Although Ryan Kubic took a longer route to the Western Hockey League (WHL) than most, he’s proving that the stops in between were well worth it.
After starring for the AAA Winnipeg Thrashers, Kubic was drafted into the WHL in 2013, before being reassigned to the North American Hockey League (NAHL) for a season’s conditioning stint one year later. This year, the St. Andrews product cracked the Vancouver Giants’ fulltime roster.
Like many young goaltenders, Kubic didn’t initially start out playing in the crease. A forward to begin with, he seized the opportunity to strap on the pads early in his developmental years and gradually learned to embrace the position.
“I started off as a forward for my first two years of hockey,” Kubic said. “Then I got a chance to go in net when my team needed a goalie. I loved being on the ice for the whole game so I just stuck with it and the love for it has grown ever since.”
At only 15 years old, the second goaltender taken in the 2013 draft took one step closer to the NHL. His numbers during his final year of midget hockey were outstanding, producing a 1.40 goals against average and 0.947 save percentage in 21 games for the 2013-14 season.
It wasn’t long after that Kubic would grace the net for the first time in the WHL, seeing action in his first game on Jan. 19, 2014.
Twelve days after turning 16, he debuted as relief for Payton Lee after the starter surrendered three goals on 12 shots.
The five-foot-ten netminder turned aside 10 of 11 shots in the 4-0 loss. His second appearance that season came in another relief effort – a 24-save performance in a 6-5 loss to the Kelowna Rockets.
Program of Excellence
The following summer, he was amongst Canada’s most distinguished goalies as part of the Program of Excellence under-17 class for 2014. He was brought back to the program in 2015 as an under-18 invitee.
Kubic is also following in the footsteps of other locals who have been through the Program of Excellence already.
Fellow Manitoba native Chris Driedger – currently a promising prospect in the Ottawa Senators system – entered the camp in 2013. Kubic’s former Giants teammate Lee was also amongst that year’s crop.
Last season, Kubic graduated from Manitoba AAA yet was still rather unfamiliar to the sights and sounds of top-tier junior hockey. His reassigning to the NAHL’s Brookings Blizzard ultimately prepared him for the WHL, a wise management decision that further advanced his career in such a short period.
He finished the season in Brookings, S.D. with a 10-15-5 record, 2.74 goals against average, a 0.907 save percentage and even earned his first shutout as a junior goaltender.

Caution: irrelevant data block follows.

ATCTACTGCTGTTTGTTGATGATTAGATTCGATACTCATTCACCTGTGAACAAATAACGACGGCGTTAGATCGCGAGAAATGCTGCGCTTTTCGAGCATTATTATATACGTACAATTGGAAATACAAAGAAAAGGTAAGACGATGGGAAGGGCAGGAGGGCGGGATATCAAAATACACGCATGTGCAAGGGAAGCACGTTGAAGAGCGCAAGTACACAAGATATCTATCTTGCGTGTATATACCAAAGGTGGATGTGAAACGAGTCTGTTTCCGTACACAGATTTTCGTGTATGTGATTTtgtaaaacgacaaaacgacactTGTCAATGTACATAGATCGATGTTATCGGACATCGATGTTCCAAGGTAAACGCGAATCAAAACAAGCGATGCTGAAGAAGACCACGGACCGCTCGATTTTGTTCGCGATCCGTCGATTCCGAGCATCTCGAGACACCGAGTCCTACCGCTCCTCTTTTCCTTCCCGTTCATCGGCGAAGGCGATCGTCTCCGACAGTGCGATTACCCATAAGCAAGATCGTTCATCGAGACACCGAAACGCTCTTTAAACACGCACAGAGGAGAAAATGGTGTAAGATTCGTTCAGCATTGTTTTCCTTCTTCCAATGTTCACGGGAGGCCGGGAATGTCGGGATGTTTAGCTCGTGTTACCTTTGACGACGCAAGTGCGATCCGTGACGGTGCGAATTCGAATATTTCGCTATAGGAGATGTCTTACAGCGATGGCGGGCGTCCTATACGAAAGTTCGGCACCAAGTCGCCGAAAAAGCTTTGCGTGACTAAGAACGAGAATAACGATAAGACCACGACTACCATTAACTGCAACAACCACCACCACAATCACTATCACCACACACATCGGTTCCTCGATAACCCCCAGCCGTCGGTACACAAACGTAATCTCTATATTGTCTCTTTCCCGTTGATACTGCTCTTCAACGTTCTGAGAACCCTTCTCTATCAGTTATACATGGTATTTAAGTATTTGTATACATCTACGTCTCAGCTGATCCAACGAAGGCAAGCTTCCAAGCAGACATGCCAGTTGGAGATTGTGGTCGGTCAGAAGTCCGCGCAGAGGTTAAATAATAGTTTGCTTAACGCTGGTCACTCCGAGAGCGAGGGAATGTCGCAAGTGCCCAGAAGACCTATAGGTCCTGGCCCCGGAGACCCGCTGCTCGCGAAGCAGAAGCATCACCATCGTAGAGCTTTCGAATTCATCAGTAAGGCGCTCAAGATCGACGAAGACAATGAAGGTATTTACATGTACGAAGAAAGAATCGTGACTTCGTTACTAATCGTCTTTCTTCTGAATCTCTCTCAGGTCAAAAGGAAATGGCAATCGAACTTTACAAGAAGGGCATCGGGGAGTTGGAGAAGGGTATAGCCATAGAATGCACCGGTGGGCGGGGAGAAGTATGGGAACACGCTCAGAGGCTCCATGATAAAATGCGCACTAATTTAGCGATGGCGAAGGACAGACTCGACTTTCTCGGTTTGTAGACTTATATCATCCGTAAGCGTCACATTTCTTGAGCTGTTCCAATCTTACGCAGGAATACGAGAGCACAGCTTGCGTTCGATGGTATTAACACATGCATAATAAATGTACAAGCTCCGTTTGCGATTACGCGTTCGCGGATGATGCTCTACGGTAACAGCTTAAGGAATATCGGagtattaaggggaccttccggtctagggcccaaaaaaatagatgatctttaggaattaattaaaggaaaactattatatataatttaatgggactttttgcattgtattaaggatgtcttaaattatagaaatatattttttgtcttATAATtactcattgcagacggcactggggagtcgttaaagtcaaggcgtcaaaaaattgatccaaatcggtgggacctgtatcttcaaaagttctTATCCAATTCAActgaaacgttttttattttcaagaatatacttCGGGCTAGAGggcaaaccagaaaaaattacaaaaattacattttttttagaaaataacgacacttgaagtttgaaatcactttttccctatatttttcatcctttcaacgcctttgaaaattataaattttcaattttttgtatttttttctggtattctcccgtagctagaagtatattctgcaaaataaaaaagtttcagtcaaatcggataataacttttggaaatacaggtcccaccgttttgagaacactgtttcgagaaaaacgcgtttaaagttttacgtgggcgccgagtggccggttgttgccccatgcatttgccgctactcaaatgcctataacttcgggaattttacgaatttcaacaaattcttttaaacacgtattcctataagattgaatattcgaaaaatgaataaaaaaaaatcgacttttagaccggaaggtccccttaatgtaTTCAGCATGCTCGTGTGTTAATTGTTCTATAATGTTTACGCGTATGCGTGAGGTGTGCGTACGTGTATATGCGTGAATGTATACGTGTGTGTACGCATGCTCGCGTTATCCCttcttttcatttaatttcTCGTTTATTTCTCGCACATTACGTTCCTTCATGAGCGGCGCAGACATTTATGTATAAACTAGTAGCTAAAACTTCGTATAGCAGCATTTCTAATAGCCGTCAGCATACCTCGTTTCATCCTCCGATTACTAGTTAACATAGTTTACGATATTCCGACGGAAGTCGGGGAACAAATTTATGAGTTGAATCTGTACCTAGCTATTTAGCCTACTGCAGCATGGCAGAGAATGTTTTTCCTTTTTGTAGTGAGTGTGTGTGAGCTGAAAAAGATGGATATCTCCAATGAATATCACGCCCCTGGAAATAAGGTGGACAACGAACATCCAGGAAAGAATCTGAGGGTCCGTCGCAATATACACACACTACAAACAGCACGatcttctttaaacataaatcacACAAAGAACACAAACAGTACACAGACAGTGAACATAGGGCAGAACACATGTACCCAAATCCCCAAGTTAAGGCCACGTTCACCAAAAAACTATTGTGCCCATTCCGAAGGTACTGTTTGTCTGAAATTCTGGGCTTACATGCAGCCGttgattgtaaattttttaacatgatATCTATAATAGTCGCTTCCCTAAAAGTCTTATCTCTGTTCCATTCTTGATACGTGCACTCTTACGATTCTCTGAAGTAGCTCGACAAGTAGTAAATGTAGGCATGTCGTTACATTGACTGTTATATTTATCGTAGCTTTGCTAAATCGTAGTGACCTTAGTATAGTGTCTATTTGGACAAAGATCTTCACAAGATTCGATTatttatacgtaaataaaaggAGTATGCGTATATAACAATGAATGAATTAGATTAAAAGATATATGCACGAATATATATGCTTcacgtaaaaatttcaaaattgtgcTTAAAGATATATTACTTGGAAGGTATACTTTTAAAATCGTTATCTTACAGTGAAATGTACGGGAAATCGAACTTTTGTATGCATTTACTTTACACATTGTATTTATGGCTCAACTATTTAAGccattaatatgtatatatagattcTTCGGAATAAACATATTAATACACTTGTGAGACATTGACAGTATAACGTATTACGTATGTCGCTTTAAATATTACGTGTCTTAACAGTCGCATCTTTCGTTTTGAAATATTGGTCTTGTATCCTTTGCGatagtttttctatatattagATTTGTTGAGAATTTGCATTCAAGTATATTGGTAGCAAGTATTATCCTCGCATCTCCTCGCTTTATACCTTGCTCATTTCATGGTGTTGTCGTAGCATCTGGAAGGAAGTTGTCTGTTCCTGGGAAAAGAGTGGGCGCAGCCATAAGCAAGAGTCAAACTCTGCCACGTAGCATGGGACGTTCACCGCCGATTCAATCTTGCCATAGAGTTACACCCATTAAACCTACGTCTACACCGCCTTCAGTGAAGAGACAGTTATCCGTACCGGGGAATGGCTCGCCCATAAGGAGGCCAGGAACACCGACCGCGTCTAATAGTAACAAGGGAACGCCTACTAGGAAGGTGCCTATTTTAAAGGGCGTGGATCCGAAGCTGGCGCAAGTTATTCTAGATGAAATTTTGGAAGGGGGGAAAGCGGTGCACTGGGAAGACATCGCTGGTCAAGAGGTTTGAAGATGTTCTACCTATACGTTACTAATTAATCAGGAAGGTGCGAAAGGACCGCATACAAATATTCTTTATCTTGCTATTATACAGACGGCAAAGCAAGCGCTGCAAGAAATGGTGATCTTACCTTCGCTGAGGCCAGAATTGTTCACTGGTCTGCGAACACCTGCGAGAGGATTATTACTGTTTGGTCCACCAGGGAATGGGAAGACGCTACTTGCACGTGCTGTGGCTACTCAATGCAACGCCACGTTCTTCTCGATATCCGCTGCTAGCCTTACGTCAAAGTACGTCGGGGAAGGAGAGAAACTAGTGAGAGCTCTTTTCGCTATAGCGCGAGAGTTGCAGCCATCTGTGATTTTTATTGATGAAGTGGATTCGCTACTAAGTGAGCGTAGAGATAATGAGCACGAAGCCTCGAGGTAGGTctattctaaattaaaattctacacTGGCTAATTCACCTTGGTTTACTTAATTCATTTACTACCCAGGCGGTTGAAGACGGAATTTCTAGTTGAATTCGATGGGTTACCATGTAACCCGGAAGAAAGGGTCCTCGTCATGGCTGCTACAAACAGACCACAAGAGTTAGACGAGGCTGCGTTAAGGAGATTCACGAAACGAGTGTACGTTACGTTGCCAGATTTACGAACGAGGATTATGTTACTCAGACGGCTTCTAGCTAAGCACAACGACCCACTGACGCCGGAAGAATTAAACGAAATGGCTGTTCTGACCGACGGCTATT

“Playing in the NAHL was a great experience,” Kubic said. “I managed to crack a spot as the starter and got a taste of junior hockey. You learn so much playing hockey away from home.”
“The most important thing I learned was how to handle such a long season and how important it is keep working hard no matter how you are feeling.”
Undoubtedly the pressure of playing fulltime junior hockey to crack an NHL roster can get to some teenagers. For Kubic, it’s a non-factor.
“I handle pressure by not worrying about it,” He said. “I just take it one day at a time and focus on the task at hand.”
The future looks bright
On Nov. 5, the Giants dealt number-one Lee to the Edmonton Oil Kings for a sixth-round selection in the 2016 WHL Bantam Draft. Lee will suit up for his new team immediately, after an injury to Alec Dillon, an LA Kings prospect.
Following the trade, the Giants acquired Daniel Wapple from the Regina Pats. Since the 1995-born goaltender is considered an over-age junior player, he might not be around the WHL for much longer.
In a short amount of time, the reins could be there for Kubic to control. There might be lofty expectations for the 17-year-old, especially considering his realistic opportunity to be the Giants’ number-one by the end of this season.
The goaltender of three WHL seasons has only seven career games to credit, yet his impressive track record warrants more minutes in a league known for honing elite-quality goaltenders.
While Kubic’s main task at the moment is contributing to the Vancouver Giants, there is no doubt his dream for the future is to play in the NHL.
With the 2016 Entry Draft approaching, it will be time for many promising CHL players to prove their potential to NHL scouts. Goaltenders usually take a backseat until the later rounds, though the honor of having their name called to the draft floor is very much the same at any pick.
Manitoba has fairly been well-represented at the NHL level, especially with the men behind the mask such as Ed Belfour, Terry Sawchuk, and Trevor Kidd. If selected in this summer’s draft, Kubic will be just the second NHLer to hail from St. Andrews after Detroit’s Darren Helm, and the very first netminder to represent the municipality of 12,000 people.
“Obviously it is every kid’s dream that plays hockey growing up to one day play in the NHL,” Kubic said. “I hope to accomplish that dream someday, but for now I have to just keep developing and believing in my game.”